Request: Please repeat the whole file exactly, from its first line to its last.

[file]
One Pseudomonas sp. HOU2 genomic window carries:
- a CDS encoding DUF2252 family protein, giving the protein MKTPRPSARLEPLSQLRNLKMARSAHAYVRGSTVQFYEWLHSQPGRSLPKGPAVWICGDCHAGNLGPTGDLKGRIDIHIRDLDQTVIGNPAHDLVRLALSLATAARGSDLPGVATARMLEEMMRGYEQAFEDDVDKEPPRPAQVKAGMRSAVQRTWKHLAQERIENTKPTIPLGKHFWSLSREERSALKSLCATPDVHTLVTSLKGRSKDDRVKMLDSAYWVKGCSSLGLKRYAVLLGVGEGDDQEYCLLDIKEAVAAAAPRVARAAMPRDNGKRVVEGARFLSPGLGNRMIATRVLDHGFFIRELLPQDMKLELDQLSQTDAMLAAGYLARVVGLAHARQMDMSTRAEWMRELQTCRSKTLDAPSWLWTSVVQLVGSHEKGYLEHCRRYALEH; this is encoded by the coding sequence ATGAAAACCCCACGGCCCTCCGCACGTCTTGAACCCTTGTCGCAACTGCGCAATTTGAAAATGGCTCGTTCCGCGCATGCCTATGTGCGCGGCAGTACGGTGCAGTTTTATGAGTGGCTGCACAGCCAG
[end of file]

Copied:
One Pseudomonas sp. HOU2 genomic window carries:
- a CDS encoding DUF2252 family protein, giving the protein MKTPRPSARLEPLSQLRNLKMARSAHAYVRGSTVQFYEWLHSQPGRSLPKGPAVWICGDCHAGNLGPTGDLKGRIDIHIRDLDQTVIGNPAHDLVRLALSLATAARGSDLPGVATARMLEEMMRGYEQAFEDDVDKEPPRPAQVKAGMRSAVQRTWKHLAQERIENTKPTIPLGKHFWSLSREERSALKSLCATPDVHTLVTSLKGRSKDDRVKMLDSAYWVKGCSSLGLKRYAVLLGVGEGDDQEYCLLDIKEAVAAAAPRVARAAMPRDNGKRVVEGARFLSPGLGNRMIATRVLDHGFFIRELLPQDMKLELDQLSQTDAMLAAGYLARVVGLAHARQMDMSTRAEWMRELQTCRSKTLDAPSWLWTSVVQLVGSHEKGYLEHCRRYALEH; this is encoded by the coding sequence ATGAAAACCCCACGGCCCTCCGCACGTCTTGAACCCTTGTCGCAACTGCGCAATTTGAAAATGGCTCGTTCCGCGCATGCCTATGTGCGCGGCAGTACGGTGCAGTTTTATGAGTGGCTGCACAGCCAG